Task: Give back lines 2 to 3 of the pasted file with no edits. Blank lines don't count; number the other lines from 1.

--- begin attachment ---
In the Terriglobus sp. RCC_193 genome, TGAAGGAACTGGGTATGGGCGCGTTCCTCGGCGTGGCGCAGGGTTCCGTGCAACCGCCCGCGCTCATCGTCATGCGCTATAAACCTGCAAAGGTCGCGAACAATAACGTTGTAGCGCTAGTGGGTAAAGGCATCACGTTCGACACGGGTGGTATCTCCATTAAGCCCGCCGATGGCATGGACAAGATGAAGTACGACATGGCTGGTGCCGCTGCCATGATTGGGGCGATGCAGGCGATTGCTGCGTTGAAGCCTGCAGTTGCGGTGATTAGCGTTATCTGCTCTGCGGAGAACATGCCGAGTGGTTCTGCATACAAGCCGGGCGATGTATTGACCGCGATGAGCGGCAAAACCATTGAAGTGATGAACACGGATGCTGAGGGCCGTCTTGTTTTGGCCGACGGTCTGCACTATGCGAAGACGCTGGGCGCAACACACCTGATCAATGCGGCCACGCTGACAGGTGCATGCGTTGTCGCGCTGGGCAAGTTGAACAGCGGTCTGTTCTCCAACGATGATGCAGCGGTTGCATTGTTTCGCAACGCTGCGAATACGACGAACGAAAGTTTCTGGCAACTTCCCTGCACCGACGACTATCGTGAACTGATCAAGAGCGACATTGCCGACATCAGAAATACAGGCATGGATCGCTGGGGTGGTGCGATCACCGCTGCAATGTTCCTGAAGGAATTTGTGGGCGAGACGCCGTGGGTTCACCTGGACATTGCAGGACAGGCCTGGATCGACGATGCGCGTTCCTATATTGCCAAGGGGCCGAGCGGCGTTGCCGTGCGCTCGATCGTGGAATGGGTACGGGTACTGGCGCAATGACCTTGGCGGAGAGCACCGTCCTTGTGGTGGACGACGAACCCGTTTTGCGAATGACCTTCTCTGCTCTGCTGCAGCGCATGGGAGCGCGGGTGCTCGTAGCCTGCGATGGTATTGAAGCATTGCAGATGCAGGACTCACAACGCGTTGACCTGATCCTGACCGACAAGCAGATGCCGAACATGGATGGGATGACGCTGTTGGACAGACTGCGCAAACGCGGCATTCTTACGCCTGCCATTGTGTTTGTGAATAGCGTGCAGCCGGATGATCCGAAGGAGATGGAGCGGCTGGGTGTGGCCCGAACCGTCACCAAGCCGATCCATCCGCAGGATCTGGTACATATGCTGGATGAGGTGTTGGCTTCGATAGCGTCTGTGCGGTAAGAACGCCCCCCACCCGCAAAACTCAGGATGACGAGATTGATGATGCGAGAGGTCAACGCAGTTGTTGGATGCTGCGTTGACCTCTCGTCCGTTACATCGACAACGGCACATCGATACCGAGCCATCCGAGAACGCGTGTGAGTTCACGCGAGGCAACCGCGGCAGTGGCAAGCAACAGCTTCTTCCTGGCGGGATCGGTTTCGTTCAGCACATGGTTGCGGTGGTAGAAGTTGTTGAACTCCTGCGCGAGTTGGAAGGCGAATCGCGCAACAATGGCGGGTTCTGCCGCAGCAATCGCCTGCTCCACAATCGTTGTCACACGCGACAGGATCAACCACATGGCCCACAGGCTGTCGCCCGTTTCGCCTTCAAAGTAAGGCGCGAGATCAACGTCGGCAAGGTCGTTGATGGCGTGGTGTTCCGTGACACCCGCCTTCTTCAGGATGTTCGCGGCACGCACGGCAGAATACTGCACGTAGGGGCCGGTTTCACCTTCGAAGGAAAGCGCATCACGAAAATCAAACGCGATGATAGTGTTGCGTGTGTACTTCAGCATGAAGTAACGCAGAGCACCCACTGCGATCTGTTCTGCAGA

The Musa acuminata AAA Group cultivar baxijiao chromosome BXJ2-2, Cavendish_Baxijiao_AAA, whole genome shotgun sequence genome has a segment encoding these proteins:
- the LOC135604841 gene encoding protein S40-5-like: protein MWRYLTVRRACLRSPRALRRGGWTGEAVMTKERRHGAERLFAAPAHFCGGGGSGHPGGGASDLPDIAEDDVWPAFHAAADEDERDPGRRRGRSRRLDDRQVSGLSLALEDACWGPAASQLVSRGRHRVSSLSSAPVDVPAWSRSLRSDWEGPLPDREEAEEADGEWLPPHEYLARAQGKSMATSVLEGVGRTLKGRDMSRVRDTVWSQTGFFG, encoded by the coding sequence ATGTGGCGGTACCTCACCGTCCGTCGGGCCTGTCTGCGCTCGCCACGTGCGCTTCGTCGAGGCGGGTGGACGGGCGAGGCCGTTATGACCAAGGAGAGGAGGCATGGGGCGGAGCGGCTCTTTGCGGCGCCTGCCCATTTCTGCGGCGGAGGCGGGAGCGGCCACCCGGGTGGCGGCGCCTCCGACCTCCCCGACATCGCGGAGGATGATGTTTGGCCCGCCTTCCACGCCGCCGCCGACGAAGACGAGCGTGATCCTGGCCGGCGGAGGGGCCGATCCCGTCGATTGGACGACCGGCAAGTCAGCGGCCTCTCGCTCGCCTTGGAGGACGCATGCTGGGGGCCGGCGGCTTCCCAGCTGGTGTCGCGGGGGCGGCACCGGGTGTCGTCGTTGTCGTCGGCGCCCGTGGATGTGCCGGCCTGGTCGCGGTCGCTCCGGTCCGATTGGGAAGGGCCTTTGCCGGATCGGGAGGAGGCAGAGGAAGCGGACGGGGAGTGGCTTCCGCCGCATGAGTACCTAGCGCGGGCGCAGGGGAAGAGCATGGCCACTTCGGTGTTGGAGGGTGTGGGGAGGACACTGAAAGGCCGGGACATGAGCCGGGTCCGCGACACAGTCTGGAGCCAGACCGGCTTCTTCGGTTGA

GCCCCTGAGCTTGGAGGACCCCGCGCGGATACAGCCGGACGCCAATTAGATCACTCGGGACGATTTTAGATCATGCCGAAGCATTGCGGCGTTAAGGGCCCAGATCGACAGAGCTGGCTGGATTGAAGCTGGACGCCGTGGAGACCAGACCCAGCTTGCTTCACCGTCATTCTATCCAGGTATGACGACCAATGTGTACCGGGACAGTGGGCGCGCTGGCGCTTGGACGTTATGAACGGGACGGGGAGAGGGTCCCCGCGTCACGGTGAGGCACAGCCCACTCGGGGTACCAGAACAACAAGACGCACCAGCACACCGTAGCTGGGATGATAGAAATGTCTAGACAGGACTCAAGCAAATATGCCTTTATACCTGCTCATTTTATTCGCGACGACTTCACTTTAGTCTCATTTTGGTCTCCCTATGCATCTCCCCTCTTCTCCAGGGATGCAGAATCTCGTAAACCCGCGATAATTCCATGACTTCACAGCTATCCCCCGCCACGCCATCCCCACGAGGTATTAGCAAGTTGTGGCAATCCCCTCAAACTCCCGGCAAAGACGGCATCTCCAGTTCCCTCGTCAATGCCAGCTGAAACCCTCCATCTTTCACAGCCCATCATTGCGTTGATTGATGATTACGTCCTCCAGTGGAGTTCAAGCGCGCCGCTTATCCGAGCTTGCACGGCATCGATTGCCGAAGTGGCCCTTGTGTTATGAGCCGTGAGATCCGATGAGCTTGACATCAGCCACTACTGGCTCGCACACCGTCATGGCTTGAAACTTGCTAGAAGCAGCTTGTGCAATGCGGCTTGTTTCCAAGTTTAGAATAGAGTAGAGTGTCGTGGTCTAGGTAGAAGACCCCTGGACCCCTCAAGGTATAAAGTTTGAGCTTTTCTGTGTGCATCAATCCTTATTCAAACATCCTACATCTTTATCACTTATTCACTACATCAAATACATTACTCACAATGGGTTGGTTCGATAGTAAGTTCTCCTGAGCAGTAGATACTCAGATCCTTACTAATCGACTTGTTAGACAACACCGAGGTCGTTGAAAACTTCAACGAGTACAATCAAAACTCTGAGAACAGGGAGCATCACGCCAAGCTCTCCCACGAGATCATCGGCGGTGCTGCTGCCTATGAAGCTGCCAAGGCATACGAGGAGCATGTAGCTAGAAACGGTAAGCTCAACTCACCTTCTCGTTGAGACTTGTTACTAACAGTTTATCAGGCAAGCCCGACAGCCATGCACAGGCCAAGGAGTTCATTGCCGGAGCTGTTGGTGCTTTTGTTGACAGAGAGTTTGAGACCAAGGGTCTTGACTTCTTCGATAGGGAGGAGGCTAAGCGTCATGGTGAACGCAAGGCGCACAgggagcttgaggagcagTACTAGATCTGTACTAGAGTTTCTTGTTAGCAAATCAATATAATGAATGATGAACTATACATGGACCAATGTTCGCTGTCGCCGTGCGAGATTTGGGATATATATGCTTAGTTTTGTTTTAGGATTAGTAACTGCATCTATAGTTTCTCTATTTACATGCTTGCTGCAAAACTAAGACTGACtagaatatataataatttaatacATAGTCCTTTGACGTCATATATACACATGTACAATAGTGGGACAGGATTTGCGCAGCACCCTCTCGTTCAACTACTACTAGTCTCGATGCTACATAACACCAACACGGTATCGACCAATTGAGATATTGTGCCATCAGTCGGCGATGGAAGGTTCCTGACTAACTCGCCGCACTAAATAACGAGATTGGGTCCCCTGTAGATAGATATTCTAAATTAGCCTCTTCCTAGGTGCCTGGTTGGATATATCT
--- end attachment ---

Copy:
The Musa acuminata AAA Group cultivar baxijiao chromosome BXJ2-2, Cavendish_Baxijiao_AAA, whole genome shotgun sequence genome has a segment encoding these proteins:
- the LOC135604841 gene encoding protein S40-5-like: protein MWRYLTVRRACLRSPRALRRGGWTGEAVMTKERRHGAERLFAAPAHFCGGGGSGHPGGGASDLPDIAEDDVWPAFHAAADEDERDPGRRRGRSRRLDDRQVSGLSLALEDACWGPAASQLVSRGRHRVSSLSSAPVDVPAWSRSLRSDWEGPLPDREEAEEADGEWLPPHEYLARAQGKSMATSVLEGVGRTLKGRDMSRVRDTVWSQTGFFG, encoded by the coding sequence ATGTGGCGGTACCTCACCGTCCGTCGGGCCTGTCTGCGCTCGCCACGTGCGCTTCGTCGAGGCGGGTGGACGGGCGAGGCCGTTATGACCAAGGAGAGGAGGCATGGGGCGGAGCGGCTCTTTGCGGCGCCTGCCCATTTCTGCGGCGGAGGCGGGAGCGGCCACCCGGGTGGCGGCGCCTCCGACCTCCCCGACATCGCGGAGGATGATGTTTGGCCCGCCTTCCACGCCGCCGCCGACGAAGACGAGCGTGATCCTGGCCGGCGGAGGGGCCGATCCCGTCGATTGGACGACCGGCAAGTCAGCGGCCTCTCGCTCGCCTTGGAGGACGCATGCTGGGGGCCGGCGGCTTCCCAGCTGGTGTCGCGGGGGCGGCACCGGGTGTCGTCGTTGTCGTCGGCGCCCGTGGATGTGCCGGCCTGGTCGCGGTCGCTCCGGTCCGATTGGGAAGGGCCTTTGCCGGATCGGGAGGAGGCAGAGGAAGCGGACGGGGAGTGGCTTCCGCCGCATGAGTACCTAGCGCGGGCGCAGGGGAAGAGCATGGCCACTTCGGTGTTGGAGGGTGTGGGGAGGACACTGAAAGGCCGGGACATGAGCCGGGTCCGCGACACAGTCTGGAGCCAGACCGGCTTCTTCGGTTGA